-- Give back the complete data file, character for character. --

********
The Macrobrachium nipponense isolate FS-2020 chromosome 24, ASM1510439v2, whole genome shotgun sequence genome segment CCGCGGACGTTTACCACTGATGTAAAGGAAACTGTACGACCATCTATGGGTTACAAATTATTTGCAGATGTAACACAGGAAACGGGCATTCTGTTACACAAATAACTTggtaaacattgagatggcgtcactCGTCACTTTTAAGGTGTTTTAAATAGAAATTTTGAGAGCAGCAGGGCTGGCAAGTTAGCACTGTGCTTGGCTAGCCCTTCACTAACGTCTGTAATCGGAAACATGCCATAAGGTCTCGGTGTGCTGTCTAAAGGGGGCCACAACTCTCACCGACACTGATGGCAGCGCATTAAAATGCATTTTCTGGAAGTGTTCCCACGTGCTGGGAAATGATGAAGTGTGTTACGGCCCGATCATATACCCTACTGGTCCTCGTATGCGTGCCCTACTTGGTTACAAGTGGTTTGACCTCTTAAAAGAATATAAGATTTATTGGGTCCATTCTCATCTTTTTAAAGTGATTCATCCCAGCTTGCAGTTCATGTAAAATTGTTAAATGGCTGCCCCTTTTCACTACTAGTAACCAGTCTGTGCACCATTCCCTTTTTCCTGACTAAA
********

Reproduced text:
The Macrobrachium nipponense isolate FS-2020 chromosome 24, ASM1510439v2, whole genome shotgun sequence genome segment CCGCGGACGTTTACCACTGATGTAAAGGAAACTGTACGACCATCTATGGGTTACAAATTATTTGCAGATGTAACACAGGAAACGGGCATTCTGTTACACAAATAACTTggtaaacattgagatggcgtcactCGTCACTTTTAAGGTGTTTTAAATAGAAATTTTGAGAGCAGCAGGGCTGGCAAGTTAGCACTGTGCTTGGCTAGCCCTTCACTAACGTCTGTAATCGGAAACATGCCATAAGGTCTCGGTGTGCTGTCTAAAGGGGGCCACAACTCTCACCGACACTGATGGCAGCGCATTAAAATGCATTTTCTGGAAGTGTTCCCACGTGCTGGGAAATGATGAAGTGTGTTACGGCCCGATCATATACCCTACTGGTCCTCGTATGCGTGCCCTACTTGGTTACAAGTGGTTTGACCTCTTAAAAGAATATAAGATTTATTGGGTCCATTCTCATCTTTTTAAAGTGATTCATCCCAGCTTGCAGTTCATGTAAAATTGTTAAATGGCTGCCCCTTTTCACTACTAGTAACCAGTCTGTGCACCATTCCCTTTTTCCTGACTAAA